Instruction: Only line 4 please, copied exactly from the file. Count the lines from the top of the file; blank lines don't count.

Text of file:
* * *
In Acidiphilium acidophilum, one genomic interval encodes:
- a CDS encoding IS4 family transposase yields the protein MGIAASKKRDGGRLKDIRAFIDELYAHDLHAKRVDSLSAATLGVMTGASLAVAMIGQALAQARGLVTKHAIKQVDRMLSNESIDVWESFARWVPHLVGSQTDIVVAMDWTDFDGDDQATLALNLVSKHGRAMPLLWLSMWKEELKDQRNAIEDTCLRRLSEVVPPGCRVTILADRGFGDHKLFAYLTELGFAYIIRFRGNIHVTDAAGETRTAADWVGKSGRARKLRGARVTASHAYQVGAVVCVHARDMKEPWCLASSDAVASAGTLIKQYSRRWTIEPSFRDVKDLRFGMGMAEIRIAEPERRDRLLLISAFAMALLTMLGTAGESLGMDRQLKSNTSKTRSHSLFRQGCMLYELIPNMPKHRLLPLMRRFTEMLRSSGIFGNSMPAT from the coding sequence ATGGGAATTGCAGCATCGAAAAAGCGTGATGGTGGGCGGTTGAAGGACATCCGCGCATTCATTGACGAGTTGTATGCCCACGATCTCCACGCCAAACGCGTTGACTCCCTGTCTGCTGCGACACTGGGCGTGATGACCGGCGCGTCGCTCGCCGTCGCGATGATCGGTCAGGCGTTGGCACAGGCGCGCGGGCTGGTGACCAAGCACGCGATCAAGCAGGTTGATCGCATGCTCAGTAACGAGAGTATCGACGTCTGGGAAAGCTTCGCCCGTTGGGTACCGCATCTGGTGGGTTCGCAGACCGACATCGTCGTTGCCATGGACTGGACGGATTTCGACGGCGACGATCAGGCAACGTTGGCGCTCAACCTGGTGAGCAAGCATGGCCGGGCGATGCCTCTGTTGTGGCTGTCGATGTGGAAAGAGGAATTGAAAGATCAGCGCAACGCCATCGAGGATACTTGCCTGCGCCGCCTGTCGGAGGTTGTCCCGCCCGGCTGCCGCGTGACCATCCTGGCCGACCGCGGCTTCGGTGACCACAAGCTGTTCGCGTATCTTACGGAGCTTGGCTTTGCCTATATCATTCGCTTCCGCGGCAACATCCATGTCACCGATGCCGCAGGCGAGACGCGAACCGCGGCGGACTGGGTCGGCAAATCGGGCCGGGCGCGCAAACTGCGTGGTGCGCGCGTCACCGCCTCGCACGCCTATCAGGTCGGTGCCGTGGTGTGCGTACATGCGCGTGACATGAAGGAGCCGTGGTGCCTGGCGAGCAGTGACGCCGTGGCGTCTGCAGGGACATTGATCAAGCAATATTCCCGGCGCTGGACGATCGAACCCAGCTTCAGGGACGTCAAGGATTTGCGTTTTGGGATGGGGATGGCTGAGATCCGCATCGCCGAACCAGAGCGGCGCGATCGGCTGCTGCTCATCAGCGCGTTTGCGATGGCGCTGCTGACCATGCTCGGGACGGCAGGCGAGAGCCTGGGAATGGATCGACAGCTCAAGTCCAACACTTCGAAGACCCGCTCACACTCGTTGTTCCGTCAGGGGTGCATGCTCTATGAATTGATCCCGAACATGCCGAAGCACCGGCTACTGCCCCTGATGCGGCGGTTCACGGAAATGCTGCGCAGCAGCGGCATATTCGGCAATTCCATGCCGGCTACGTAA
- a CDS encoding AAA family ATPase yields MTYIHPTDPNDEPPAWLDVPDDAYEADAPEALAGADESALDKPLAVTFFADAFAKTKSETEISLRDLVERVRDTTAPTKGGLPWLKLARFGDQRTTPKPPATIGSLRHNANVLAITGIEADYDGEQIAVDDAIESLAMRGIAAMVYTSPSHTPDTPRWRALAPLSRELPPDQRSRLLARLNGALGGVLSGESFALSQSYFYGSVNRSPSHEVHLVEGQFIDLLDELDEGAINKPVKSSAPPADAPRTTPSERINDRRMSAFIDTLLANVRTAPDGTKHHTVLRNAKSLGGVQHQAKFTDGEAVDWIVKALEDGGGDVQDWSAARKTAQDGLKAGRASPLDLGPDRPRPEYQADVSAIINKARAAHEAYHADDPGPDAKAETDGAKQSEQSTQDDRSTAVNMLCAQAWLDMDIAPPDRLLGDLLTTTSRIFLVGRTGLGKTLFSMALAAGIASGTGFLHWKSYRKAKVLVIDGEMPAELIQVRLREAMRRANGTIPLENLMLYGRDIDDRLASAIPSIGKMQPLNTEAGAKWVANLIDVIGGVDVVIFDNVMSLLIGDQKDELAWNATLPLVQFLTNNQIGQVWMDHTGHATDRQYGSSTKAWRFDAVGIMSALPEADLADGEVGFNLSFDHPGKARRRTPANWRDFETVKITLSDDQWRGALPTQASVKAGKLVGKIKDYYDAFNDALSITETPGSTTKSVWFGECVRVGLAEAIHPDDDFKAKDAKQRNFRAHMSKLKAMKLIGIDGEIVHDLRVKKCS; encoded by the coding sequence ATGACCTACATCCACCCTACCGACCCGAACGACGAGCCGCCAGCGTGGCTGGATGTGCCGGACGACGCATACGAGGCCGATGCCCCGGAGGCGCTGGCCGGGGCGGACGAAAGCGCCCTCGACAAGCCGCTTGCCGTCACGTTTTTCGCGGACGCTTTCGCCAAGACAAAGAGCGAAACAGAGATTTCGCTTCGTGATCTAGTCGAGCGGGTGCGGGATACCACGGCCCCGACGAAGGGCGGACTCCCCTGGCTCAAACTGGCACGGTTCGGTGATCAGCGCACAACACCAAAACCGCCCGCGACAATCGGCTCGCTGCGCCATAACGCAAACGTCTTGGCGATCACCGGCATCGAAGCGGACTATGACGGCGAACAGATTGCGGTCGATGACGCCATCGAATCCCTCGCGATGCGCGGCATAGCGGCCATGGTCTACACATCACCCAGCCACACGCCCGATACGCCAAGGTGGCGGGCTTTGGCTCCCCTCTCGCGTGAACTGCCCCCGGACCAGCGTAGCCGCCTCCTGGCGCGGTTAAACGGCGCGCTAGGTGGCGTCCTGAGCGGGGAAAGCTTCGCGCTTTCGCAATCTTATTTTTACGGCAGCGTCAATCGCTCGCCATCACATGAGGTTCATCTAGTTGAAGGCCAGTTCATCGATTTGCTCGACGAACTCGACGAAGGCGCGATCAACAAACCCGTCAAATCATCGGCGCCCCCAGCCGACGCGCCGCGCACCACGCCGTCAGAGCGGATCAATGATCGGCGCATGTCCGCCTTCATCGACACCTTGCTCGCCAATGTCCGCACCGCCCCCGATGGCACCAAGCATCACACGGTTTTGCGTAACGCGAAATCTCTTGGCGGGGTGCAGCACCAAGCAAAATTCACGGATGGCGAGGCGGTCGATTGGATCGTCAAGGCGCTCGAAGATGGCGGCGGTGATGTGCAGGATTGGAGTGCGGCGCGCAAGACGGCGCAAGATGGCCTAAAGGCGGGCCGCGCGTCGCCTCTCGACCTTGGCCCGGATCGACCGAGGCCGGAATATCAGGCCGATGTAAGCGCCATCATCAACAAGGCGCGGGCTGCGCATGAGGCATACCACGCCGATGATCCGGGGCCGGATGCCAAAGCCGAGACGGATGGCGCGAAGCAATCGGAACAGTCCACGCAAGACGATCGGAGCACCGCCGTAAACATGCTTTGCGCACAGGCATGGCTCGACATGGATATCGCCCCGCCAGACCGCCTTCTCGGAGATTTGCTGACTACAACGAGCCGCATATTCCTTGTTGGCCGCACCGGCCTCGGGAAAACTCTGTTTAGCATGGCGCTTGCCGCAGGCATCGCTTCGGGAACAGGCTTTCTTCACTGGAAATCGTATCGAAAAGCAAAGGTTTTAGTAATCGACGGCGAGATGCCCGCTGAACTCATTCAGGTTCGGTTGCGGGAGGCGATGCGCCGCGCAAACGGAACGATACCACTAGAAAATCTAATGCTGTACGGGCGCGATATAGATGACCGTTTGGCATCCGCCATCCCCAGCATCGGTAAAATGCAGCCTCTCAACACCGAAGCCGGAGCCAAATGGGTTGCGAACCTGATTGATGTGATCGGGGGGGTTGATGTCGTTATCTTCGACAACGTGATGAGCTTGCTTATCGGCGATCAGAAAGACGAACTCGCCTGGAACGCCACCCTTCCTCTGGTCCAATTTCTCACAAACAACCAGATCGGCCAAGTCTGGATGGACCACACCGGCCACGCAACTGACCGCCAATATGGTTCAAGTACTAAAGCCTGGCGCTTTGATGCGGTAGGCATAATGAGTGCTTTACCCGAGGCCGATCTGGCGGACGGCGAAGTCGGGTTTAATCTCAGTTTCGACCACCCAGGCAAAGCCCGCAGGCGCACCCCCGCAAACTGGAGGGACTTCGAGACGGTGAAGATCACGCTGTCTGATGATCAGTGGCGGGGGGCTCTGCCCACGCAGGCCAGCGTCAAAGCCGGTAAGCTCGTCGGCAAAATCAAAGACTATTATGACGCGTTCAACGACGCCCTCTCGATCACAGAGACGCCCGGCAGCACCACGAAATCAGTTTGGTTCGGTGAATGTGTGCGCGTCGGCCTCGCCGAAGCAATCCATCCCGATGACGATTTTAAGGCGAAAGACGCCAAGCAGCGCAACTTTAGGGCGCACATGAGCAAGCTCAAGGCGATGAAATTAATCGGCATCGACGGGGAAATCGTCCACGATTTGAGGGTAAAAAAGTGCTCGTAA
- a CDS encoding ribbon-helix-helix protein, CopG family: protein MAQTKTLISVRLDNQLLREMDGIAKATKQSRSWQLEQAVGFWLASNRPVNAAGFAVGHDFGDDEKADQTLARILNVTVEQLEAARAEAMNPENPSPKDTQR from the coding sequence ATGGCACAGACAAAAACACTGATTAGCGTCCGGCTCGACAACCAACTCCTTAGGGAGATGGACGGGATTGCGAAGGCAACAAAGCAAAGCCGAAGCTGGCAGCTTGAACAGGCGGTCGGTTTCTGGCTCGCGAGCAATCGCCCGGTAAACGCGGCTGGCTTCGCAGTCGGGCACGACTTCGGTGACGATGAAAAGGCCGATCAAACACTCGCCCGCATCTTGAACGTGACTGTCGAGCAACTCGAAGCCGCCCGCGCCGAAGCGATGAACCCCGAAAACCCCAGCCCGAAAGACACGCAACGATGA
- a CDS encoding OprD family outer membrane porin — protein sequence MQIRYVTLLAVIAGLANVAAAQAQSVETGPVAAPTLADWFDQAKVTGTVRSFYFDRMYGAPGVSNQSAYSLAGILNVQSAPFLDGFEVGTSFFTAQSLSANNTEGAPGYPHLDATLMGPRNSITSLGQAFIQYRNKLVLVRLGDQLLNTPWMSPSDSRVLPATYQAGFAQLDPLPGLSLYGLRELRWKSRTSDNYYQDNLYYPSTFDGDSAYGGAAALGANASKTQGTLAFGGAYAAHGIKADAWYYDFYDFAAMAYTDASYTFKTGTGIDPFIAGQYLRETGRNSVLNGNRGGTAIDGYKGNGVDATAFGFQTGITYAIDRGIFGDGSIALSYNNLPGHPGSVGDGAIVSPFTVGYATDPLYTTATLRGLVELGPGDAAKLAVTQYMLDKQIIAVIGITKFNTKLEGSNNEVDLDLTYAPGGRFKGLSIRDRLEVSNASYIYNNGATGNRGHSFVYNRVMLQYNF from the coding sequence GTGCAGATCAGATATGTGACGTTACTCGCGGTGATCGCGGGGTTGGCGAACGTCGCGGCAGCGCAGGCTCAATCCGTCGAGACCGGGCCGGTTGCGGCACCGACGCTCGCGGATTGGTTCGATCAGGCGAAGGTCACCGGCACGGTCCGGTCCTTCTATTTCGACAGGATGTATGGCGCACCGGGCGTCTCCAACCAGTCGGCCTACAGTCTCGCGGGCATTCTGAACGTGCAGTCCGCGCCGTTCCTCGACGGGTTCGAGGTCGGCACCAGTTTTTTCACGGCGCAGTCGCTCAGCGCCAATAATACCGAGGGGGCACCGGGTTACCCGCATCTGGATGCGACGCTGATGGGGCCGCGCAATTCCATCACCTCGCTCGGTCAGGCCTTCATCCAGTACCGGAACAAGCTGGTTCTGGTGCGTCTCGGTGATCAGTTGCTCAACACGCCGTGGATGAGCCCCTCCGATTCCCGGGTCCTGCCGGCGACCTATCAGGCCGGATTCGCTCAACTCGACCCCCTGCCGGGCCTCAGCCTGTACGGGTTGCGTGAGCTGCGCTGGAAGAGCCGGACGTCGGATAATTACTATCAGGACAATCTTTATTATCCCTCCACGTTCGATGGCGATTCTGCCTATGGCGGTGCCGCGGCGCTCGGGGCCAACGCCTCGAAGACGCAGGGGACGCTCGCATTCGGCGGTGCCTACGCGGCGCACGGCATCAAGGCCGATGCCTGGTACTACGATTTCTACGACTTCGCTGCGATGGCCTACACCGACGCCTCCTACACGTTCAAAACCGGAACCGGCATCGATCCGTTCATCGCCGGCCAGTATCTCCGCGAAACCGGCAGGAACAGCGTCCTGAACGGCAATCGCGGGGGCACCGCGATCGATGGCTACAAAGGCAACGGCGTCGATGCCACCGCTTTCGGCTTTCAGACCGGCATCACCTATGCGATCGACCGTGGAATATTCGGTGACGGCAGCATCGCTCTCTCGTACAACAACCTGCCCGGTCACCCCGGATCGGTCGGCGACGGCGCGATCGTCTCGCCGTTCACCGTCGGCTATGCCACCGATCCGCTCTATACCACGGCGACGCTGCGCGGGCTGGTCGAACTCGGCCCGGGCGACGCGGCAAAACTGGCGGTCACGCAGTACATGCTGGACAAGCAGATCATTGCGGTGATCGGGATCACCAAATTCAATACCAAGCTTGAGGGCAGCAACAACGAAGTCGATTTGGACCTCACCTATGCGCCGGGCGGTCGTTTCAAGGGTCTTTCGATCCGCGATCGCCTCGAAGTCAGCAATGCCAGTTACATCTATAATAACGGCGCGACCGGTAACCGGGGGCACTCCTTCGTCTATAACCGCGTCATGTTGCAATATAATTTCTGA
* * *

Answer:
- a CDS encoding ribbon-helix-helix protein, CopG family: protein MAQTKTLISVRLDNQLLREMDGIAKATKQSRSWQLEQAVGFWLASNRPVNAAGFAVGHDFGDDEKADQTLARILNVTVEQLEAARAEAMNPENPSPKDTQR from the coding sequence ATGGCACAGACAAAAACACTGATTAGCGTCCGGCTCGACAACCAACTCCTTAGGGAGATGGACGGGATTGCGAAGGCAACAAAGCAAAGCCGAAGCTGGCAGCTTGAACAGGCGGTCGGTTTCTGGCTCGCGAGCAATCGCCCGGTAAACGCGGCTGGCTTCGCAGTCGGGCACGACTTCGGTGACGATGAAAAGGCCGATCAAACACTCGCCCGCATCTTGAACGTGACTGTCGAGCAACTCGAAGCCGCCCGCGCCGAAGCGATGAACCCCGAAAACCCCAGCCCGAAAGACACGCAACGATGA